And rightly so, given that the same result was achieved a year later with almost no time or effort expended. This was possible because Russian politics, largely nonideological and prone to factionalism, has been restructured into a clear three-party political system. Following the merger late last year of Unity, OVR and other smaller groups into a new party called United Russia, the centrists have become the dominant political force, and a clearly pro-presidential one. Centrist deputies in the parliament began acting as a group and before long realized that they no longer had to make deals with leftist factions in order to get pro-presidential legislation approved. The parties on the right, the Union of the Right Forces (SPS) and Yabloko, which were largely excluded in the divvying up of committees two years ago, seized on the opportunity to improve their own situation, taking over three committees from the Communists.
What Russia’s democrats were unable to achieve in ten years has been done in two under Putin. Unfortunately, the process of reaching a societal consensus on key issues through representative democracy appears also to have been handicapped, because all pro-presidential Duma legislation can now be approved without serious debate. This is without doubt stability, but it is also stability at the expense of plurality.
STABILITY AT A PRICE
These two developments illustrate the situation in Russian society under President Putin very well. Having inherited a huge country in a state of economic and political disorder, his administration has acted swiftly and consistently to achieve stability. But it has come with a price.
The separatist tendencies of the Russian regional leaders were quickly suppressed after major changes in the procedures for forming the Federation Council meant the end of the upper chamber of the parliament as an independent political factor. With its new speaker, Sergei Mironov, who began his term by proposing that the presidential term be extended from four to seven years, the Federation Council shall no doubt be a useful presidential instrument. The Constitutional Court recently ruled that the president has the right to sack the elected governors if they abuse power. Thus the threat of the country becoming a confederation has been eliminated, but the Federation Council has virtually ceased being an important part of the legislative branch of state power.
As part of the war on corruption, the president has initiated judicial reforms aimed at making the courts more independent and preventing human right abuses by the law enforcement agencies. From now on, arrest warrants will be issued, not by prosecutors, as before, but by the courts. The green light to uncover abuses of power and economic misconduct, however, has led to activities on the part of the Tax Police and Prosecutor General’s Office that have aroused concerns. The latter has launched investigations into a number of well-known Russian companies, in some instances causing a dramatic fall in their share prices. Some observers contend this is being done on command “from above” and thus could undermine the efforts to make Russia’s judicial system modern and effective.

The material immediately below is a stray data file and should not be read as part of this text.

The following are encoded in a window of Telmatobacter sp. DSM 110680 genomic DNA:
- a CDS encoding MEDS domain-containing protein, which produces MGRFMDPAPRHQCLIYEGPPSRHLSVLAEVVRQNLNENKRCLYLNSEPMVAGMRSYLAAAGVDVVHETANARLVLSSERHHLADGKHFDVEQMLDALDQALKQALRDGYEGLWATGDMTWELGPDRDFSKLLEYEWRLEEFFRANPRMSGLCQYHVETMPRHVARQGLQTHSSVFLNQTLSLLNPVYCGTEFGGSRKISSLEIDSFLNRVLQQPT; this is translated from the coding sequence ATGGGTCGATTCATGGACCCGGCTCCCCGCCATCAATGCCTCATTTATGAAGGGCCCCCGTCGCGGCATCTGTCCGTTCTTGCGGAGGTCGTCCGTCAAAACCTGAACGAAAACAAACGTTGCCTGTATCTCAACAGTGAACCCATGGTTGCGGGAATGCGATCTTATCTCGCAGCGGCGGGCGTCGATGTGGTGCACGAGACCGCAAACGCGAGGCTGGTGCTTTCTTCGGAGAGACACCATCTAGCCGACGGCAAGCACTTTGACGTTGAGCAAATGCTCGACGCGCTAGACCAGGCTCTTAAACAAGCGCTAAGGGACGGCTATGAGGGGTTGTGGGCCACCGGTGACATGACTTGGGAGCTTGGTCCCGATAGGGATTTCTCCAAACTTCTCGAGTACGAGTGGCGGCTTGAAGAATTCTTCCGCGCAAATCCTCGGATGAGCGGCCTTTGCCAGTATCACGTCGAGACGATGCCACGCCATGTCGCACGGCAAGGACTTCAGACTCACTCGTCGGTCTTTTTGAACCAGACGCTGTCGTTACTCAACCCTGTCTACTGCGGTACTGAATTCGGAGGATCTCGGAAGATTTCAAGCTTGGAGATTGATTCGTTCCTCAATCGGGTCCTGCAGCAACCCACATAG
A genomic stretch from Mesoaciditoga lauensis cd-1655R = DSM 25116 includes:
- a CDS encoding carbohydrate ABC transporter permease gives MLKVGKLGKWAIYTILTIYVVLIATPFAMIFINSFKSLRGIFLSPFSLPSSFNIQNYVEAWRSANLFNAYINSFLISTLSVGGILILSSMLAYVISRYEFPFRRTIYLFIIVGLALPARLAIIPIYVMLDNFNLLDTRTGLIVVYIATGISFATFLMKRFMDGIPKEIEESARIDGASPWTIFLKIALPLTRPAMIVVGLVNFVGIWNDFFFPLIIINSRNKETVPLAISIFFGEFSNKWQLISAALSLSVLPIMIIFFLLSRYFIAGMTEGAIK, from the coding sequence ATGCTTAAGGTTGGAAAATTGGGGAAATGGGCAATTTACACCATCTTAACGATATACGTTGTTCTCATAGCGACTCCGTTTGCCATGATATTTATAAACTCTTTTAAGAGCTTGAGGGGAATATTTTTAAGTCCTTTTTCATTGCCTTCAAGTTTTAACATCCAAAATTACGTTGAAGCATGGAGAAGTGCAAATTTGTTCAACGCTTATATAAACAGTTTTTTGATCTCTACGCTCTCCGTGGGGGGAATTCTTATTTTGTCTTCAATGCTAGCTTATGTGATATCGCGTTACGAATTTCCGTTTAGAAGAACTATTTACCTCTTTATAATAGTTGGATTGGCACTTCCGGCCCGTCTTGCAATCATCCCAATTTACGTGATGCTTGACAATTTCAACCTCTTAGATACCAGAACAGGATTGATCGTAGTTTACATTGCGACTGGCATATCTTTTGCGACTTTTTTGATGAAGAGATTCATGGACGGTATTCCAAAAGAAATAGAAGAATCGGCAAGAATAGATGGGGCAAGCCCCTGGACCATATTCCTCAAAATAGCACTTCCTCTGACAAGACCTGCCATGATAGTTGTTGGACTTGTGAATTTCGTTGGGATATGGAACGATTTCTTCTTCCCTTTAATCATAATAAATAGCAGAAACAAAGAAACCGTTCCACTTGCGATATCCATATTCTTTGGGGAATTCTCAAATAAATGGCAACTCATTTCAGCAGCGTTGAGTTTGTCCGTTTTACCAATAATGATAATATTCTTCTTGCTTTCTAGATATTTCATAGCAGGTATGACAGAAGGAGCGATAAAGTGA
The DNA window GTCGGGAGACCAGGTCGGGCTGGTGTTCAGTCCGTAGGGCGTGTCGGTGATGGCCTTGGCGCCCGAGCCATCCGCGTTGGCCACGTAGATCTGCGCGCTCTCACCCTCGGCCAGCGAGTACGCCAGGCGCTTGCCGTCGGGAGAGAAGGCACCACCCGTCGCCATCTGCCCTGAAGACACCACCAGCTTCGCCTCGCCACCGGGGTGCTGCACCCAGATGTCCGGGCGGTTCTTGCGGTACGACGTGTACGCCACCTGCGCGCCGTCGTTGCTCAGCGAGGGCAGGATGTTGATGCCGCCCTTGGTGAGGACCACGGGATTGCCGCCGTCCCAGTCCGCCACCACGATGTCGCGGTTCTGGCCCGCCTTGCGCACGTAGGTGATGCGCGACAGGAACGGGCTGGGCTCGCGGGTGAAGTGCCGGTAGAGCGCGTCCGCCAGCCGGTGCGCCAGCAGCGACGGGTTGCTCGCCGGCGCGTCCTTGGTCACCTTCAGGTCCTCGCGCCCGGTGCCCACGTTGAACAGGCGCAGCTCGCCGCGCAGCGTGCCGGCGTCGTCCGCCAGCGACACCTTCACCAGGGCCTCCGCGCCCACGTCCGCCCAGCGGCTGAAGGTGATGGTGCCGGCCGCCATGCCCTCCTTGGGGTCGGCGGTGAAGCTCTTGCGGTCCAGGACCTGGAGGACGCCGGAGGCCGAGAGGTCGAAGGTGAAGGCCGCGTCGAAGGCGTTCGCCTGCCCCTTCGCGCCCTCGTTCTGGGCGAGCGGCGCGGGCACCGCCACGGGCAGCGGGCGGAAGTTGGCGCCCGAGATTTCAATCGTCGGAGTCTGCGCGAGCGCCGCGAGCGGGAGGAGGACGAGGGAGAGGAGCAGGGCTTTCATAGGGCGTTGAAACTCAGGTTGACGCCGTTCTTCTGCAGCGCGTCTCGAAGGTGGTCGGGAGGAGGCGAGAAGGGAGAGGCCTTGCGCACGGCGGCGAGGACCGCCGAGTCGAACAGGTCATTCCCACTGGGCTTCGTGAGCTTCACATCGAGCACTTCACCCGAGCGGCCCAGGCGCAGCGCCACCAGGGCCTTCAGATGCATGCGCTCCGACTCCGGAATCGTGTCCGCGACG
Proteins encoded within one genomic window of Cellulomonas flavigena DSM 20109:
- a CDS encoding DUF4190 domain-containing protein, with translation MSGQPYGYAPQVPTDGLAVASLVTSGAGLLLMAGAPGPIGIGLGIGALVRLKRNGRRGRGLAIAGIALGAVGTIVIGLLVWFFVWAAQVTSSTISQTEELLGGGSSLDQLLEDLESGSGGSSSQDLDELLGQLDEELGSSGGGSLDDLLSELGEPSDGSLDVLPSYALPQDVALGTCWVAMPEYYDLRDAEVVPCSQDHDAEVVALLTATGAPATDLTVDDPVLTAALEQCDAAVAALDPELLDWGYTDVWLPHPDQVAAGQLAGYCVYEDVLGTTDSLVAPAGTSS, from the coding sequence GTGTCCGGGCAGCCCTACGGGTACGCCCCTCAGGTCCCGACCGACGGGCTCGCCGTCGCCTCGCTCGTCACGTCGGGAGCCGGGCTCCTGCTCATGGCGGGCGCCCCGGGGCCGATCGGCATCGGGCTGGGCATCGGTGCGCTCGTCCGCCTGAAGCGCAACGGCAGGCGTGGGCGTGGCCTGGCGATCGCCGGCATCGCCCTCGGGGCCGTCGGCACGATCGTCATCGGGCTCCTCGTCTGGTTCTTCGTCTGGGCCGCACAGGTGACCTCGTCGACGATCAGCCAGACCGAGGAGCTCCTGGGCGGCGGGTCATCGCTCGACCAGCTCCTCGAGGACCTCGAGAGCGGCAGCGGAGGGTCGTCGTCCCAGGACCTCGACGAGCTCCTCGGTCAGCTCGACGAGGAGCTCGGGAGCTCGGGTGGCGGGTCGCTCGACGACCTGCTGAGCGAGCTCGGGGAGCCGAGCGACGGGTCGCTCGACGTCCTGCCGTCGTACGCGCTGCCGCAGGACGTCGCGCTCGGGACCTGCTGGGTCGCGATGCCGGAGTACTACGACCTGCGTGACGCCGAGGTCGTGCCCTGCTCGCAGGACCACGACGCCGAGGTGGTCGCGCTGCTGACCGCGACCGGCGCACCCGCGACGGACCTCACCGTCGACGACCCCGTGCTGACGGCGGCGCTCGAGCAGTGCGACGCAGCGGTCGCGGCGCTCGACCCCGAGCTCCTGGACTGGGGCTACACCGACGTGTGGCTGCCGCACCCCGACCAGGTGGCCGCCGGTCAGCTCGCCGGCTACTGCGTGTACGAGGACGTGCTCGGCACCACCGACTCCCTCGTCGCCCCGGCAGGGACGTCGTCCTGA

In the economic sphere, success has been evident in statistics. The economy grew 5.5 percent in 1999, 8.3 percent in 2000 and 5 percent in 2001. Inflation has dropped–36.5 percent in 1999, 20.2 percent in 2000, and 18.6 percent in 2001 (which was still higher than the 12-14 percent envisaged in the 2001 budget and the 11 percent registered in pre-crisis 1997). The government has also launched a number of structural reforms, the most important being the 13-percent flat income tax now in effect. It could not, however, present a coherent economic development program, one that would give the business community a clear orientation. No effective steps have been taken, especially in the tax sphere, to stimulate the development of small and medium-sized businesses.
In the international arena, Russia under Putin appears to have turned from an outsider into a darling of the West. Putin was the first world leader to call President Bush after September 11 terrorist attacks, conveying Russia’s sympathies and its readiness to cooperate and thereby making it almost a strategic partner of the West. The results of this rapid rapprochement have been mixed. On the one hand, Russia was promised help in entering the World Trade Organization and being recognized as a market economy. During Putin’s recent visit to Germany, for instance, he was able to set the exchange rate for the Soviet Union’s debt of 6.35 billion rubles to the former German Democratic Republic at 500 million Euros. On the other hand, Russia’s declared closeness to the West and the United States in particular has impeded its ability to maneuver and thus allowed the U.S. military to gain a presence in the former Soviet republics of Central Asia and even in Georgia.
And so while there is a stability, it comes at a price for both Russia and Putin. Some observers have already begun to compare him to Mikhail Gorbachev during the Soviet leader’s latter years in power, who became a popular figure in the West but lost all his popularity at home and was eventually forced to leave his office as the country plunged into a decade of turmoil. Another such outcome would be too high a price to pay, even for the current stability.
Elena Chinyaeva, who holds a doctorate in modern history from Oxford University, is a writer with the leading Russian political weekly Kommersant-Vlast.